Republicans throughout Louth turned out in large numbers to remember the Easter Rising and also pay tribute to all of those who, in every decade since 1916, stood by Ireland and stood by the ideals of those who died in 1916.
In Dundalk Imelda Munster TD was the main speaker and reflected on how it was 100 years since women over 30 and working class men over the age of 21 got the vote. She said “this, the reaction to the executions of our leaders in 1916 combined with Sinn Féin successfully leading a campaign against conscription in Ireland in 1918 and a number of other political factors, seen the vast majority of citizens turn their backs on Britain and vote for Irish Republicans.”
It also seen the election of the first woman to Westminster, Countess Markievicz.
Imelda, being the first woman elected to the Dáil in Louth then said, “we still don’t go to Westminster and the 7 nationalist seats are now 7 Republican seats. The orange state is gone. The Unionist majority in the North has gone. Citizens are turning away from the forces of old conservative Ireland. We are no longer just orange and green – we are a rainbow of colours and identities. We are building a new Ireland that includes everyone and are striving to leave no-one behind.”
Imelda Munster TD went on to talk about realising the goals of the leaders of 1916 and how we go about achieving this. “This new Ireland must be about more than just adding or joining the north to the south. We do not want a 32 county free state. We want a new Republic. The Republic of Wolfe Tone, James Connolly, Constance Markievicz, Mairead Farrell, Bobby Sands and Martin McGuinness.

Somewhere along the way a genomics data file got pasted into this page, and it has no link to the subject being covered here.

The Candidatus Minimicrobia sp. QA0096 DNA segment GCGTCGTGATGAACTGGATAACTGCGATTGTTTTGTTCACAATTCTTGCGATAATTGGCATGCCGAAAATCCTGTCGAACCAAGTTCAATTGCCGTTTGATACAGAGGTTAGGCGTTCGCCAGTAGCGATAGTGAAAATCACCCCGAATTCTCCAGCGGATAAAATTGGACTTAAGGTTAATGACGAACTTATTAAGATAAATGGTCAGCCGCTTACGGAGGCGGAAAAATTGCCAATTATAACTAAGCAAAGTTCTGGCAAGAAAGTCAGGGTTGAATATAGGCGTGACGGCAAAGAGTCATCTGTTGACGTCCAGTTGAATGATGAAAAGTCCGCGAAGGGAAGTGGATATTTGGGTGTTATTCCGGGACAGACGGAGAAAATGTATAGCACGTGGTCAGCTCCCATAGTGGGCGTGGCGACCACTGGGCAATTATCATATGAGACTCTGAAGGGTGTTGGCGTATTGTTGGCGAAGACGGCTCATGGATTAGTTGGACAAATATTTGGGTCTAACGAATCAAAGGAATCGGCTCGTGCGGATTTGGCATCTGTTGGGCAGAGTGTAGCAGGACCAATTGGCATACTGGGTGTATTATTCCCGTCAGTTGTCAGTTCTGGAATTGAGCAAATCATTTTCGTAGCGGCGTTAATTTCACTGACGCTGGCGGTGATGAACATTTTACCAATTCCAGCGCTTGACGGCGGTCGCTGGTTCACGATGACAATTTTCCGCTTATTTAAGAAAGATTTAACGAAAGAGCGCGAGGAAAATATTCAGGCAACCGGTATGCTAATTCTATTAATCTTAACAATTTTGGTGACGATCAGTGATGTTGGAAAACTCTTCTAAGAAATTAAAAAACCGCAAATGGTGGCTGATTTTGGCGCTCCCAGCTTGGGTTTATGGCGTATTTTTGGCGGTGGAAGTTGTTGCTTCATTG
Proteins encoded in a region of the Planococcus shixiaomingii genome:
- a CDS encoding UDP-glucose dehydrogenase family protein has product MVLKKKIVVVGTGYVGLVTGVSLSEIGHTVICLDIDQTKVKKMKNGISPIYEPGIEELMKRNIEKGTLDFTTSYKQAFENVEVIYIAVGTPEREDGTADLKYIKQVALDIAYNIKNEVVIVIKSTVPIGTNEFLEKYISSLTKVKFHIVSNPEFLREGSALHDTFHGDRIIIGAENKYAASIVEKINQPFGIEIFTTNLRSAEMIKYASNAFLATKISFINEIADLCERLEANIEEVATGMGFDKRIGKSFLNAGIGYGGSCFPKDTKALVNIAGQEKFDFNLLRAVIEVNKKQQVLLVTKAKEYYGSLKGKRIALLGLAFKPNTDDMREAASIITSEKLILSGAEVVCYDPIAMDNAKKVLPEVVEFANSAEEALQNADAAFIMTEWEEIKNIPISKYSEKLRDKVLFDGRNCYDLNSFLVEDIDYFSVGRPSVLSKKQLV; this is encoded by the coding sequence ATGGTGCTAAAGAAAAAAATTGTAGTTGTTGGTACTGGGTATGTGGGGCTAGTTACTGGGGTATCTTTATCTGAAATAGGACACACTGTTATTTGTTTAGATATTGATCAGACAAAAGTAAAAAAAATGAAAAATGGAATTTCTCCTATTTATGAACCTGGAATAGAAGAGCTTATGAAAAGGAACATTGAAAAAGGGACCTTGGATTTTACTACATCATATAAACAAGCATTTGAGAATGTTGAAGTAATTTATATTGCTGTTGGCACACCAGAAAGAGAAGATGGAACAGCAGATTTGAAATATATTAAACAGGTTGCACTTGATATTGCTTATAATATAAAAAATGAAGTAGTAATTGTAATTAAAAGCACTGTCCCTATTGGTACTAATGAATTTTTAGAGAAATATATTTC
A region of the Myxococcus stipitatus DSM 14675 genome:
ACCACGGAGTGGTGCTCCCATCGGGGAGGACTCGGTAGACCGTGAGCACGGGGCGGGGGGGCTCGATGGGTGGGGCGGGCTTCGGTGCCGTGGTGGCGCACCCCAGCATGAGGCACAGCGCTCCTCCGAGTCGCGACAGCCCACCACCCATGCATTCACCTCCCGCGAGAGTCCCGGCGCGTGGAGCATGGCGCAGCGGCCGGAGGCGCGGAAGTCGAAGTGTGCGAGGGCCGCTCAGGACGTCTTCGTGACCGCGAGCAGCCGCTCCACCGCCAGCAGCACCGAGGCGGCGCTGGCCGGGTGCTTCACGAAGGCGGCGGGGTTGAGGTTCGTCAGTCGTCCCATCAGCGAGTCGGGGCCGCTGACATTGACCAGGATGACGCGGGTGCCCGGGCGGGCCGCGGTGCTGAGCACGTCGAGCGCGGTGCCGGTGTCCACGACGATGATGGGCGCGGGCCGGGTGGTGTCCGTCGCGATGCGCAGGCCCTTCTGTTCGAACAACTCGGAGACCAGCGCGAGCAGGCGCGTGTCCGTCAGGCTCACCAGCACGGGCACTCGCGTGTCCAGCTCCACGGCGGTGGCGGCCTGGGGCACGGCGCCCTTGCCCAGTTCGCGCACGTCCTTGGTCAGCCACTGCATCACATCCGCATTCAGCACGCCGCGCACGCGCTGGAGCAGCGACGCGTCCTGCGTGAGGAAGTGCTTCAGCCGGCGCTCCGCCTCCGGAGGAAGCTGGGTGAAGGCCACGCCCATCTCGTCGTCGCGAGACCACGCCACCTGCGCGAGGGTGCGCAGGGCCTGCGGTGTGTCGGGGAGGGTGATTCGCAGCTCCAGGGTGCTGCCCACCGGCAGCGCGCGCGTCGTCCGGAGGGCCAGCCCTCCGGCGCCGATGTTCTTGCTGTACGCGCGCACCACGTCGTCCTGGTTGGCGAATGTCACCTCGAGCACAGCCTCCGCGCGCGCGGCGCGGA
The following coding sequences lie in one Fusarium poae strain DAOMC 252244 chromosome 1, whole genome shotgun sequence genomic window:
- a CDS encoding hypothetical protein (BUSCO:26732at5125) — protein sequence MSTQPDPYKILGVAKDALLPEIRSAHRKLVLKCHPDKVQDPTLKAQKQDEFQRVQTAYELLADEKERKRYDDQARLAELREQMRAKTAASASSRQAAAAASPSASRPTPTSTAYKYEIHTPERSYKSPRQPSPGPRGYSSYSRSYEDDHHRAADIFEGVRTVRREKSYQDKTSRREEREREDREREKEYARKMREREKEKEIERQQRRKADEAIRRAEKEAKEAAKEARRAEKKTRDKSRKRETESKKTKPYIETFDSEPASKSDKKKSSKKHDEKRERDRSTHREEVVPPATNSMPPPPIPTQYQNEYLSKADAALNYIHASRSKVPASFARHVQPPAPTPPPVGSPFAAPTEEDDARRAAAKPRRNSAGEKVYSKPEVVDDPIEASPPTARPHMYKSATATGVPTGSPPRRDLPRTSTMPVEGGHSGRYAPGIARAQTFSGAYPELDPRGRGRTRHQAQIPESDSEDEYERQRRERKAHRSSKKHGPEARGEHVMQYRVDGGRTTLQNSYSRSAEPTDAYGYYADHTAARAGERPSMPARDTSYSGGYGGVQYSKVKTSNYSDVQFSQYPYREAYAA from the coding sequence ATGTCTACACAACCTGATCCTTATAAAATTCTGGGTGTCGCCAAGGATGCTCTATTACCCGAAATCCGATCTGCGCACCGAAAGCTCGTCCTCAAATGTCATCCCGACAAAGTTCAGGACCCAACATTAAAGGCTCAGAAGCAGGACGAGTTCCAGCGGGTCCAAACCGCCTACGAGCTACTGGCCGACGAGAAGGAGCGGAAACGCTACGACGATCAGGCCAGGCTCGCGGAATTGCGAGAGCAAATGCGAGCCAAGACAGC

“In the words of Maire Drumm, “We must take no steps backward, our steps must be onward, for if we don’t, the martyrs that died for you, for me, for this country will haunt us forever.””
The TD then outlined what kind of Ireland we wanted, one of equality for all and a rights based society where no-one is left behind. “Delivering Irish Unity is the key to building a new Ireland. That is where it starts.”
Imelda Munster then talked about Brexit and the challenges ahead. “groups that are seeking to impose Brexit and place an EU frontier or a ‘hard border’ across our island, they want to drag us back into the dark days again when we couldn’t even drive up the road here to Newry without having to be interrogated by men in foreign uniforms as to where we were going and why?
“These people do not care for you, me, our citizens, our rights or our economy. They are now attacking the Good Friday Agreement. An Agreement that belongs to the people of Ireland, not the Tories in London.”
Speaking to the large crowd Munster warned of the work ahead:
“We face many challenges in the very near future:
- A referendum to remove article 8 from the constitution.
- We need to prepare and win the coming elections.
- We need to settle Brexit with preferably a United Ireland by moving the border to the Irish Sea or at the very least, to secure special status for the North within the EU
- We need to secure and win a referendum on Irish unity.
- We need to have the institutions re-established in the North, with Michelle O’Neill as joint first minister. We need to secure the right of citizens to marriage equality, to language rights.
- We need to promote the cause of reconciliation.
“The Challenges are great but we are greater. We must mobilise people and organise for change.”
Councillor Ruairí Ó Murchú who was chairing the event in Dundalk called on Leo Varadkar and the Dublin Government to move to recognise the State of Palestine and to immediately expel the Israeli Ambassador from Ireland following the massacre of 16 people in Gaza by the Israeli military.
The organisers of the events in Louth wish to thank those who helped ensure that each parade and wreath laying ceremony was a dignified and fitting tribute to the memory of our patriot dead. They want to thank the speakers Imelda Munster TD and Cllr Ruairí Ó Murchú, the colour parties, the Martin Doco Band from Scotland, the stewards, those who erected the flags and PA systems and to the many hundreds who attended the parades. Míle buíochas.